Indian mining giant Vedanta Resources Plc (VED.L: Quote) has bought a stake of nearly 10 percent in Canada's HudBay Minerals Inc (HBM.TO: Quote), whose shares continued to drive higher on Monday on takeover speculation.

HudBay stock jumped 8.6 percent on Monday, adding to a gain of 9.1 percent on Friday, while Blackmont Capital raised its price target on the company on expectations of a bid.

Vedanta, India's largest base metals miner, confirmed a newspaper story that it had purchased a stake in HudBay through a subsidiary.

The Globe and Mail said Lakomasko BV, a privately held company headquartered in Amsterdam, now owns 14.5 million HudBay shares -- about 9.5 percent.

We don't comment on market speculation, but I can say that they do control that stake. It (Lakomasko) is an organization that is controlled by Vedanta Resources, spokesman Robin Walker said in London, declining further comment.

HudBay shares, were up 65 Canadian cents at C$8.23 on Monday afternoon. The stock price have more than doubled in 2009 since finishing last year at C$3.06.

The Globe identified K. Coimbatore Venkatakrishnan as the principal and top executive of Lakomasko. He was the chief executive of Vedanta's Konkola Copper Mines in 2006. KCM is Zambia's largest copper producer.

Vedanta, which has been aggressively expanding outside its home base in India, got approval last week from a U.S. bankruptcy judge to go ahead with a plan for its Sterlite (STRL.BO: Quote) unit to buy copper miner Asarco LLC for $1.7 billion.

In a research note, Blackmont analyst George Topping boosted his HudBay price target to C$9.50 from C$8.30.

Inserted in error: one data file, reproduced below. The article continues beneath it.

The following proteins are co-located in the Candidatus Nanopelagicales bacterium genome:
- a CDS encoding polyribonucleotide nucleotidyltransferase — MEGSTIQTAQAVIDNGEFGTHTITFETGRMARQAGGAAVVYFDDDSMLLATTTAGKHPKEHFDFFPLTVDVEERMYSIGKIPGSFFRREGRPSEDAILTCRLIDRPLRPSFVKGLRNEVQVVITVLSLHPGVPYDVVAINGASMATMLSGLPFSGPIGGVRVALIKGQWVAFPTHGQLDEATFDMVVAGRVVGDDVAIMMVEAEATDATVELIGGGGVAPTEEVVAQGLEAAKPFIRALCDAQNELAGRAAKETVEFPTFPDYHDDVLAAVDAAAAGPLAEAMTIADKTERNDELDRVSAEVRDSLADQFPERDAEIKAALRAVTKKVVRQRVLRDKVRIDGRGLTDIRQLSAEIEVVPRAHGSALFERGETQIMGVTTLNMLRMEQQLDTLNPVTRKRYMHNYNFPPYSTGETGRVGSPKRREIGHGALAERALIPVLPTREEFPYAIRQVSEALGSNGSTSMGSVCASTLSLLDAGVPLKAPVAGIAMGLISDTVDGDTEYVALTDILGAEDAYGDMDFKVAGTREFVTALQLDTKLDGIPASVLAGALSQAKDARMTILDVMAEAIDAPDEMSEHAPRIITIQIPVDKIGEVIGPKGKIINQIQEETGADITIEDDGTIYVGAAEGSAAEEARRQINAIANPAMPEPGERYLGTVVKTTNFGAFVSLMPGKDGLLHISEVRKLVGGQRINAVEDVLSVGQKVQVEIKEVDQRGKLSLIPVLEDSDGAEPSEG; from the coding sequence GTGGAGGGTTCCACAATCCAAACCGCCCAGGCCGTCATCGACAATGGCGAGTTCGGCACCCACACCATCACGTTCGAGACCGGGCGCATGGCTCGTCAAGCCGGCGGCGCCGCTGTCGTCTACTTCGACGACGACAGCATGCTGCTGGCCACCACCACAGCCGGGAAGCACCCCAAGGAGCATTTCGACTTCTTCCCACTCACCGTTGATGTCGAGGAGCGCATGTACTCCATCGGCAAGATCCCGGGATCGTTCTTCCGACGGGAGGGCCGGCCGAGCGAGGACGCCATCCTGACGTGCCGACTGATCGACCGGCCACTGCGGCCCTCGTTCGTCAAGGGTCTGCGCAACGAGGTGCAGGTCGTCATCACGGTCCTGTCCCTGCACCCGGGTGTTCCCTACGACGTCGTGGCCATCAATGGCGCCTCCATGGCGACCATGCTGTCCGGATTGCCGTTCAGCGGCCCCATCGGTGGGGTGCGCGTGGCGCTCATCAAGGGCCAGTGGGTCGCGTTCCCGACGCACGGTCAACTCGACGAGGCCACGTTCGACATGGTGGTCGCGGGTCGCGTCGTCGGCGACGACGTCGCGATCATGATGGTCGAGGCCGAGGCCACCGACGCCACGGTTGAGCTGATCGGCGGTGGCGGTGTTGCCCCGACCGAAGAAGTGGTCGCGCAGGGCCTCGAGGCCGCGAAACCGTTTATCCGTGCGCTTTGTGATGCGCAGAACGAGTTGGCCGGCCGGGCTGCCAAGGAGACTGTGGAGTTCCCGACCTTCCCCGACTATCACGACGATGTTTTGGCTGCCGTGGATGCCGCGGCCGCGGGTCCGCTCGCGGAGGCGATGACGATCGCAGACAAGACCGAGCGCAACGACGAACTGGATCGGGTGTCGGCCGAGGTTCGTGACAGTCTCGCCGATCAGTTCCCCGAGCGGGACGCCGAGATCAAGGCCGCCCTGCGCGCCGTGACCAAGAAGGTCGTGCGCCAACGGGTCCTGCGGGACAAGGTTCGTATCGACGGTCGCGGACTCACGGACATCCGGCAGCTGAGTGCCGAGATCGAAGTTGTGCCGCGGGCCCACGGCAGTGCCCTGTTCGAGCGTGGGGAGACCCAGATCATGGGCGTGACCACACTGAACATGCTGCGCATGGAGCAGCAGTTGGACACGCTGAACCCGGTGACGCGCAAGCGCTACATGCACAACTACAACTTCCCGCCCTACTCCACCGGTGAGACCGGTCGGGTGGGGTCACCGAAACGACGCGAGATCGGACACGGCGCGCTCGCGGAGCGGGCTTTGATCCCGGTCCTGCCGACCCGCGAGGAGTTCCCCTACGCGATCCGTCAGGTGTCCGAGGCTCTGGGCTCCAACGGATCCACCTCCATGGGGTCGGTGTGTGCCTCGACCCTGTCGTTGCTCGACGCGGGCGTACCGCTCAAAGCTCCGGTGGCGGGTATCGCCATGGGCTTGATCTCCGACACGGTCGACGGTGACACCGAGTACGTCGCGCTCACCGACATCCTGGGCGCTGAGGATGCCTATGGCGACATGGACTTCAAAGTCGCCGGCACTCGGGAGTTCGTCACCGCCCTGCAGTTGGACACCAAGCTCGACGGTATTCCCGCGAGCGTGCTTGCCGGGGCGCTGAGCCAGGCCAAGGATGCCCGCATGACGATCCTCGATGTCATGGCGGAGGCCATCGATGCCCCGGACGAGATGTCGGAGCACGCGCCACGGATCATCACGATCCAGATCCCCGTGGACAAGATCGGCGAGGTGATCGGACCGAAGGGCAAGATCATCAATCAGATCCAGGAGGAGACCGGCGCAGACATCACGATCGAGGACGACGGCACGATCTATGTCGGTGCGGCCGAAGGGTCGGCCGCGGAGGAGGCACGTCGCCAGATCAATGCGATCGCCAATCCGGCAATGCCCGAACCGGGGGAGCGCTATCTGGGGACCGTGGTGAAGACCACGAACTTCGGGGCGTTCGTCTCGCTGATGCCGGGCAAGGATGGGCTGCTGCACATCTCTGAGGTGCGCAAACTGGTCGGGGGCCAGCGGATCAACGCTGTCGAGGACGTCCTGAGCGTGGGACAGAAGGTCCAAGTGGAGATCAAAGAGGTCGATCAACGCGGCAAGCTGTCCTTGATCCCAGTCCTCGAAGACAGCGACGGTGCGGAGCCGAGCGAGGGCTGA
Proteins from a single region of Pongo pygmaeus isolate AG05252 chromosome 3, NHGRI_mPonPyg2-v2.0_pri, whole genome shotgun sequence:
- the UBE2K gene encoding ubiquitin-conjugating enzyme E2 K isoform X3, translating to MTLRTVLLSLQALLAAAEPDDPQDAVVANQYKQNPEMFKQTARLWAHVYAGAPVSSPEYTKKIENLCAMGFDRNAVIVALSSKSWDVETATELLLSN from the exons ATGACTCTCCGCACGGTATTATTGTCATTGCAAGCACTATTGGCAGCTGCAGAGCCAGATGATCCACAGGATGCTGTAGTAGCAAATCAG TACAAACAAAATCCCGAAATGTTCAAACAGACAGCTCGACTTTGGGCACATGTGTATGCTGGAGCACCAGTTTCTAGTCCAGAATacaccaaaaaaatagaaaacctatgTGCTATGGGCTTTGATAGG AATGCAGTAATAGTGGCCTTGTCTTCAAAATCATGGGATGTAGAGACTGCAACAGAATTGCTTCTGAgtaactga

We believe a premium bid for HudBay is likely, he said, predicting it could value the miner at between 80 or 90 percent of its net asset value of C$11.90 per share. That suggests a bid of between C$9.52 and C$10.71 a share.

The takeover speculation comes barely two months after HudBay abandoned a takeover attempt of fellow Canadian miner Lundin Mining (LUN.TO: Quote), due to shareholder opposition.

That bid triggered a proxy battle led by top HudBay shareholder SRM Global Master Fund, which prompted the company's board and senior management to step down last month.

Peter Jones, who was forced out as CEO in early 2008 for not seeking acquisitions aggressively enough, is now back in the top job. He said in March that HudBay would try to expand through takeovers, and may be open to overtures from larger players.

The miner said in March that it had had discussion with third parties concerning a possible sale of the company, but no discussions were under way at that time. According to the Globe, sources say Vedanta was among the companies that held talks with HudBay.

($1=$1.22 Canadian) (Reporting by Eric Onstad in London, and Andrea Hopkins and Cameron French in Toronto)

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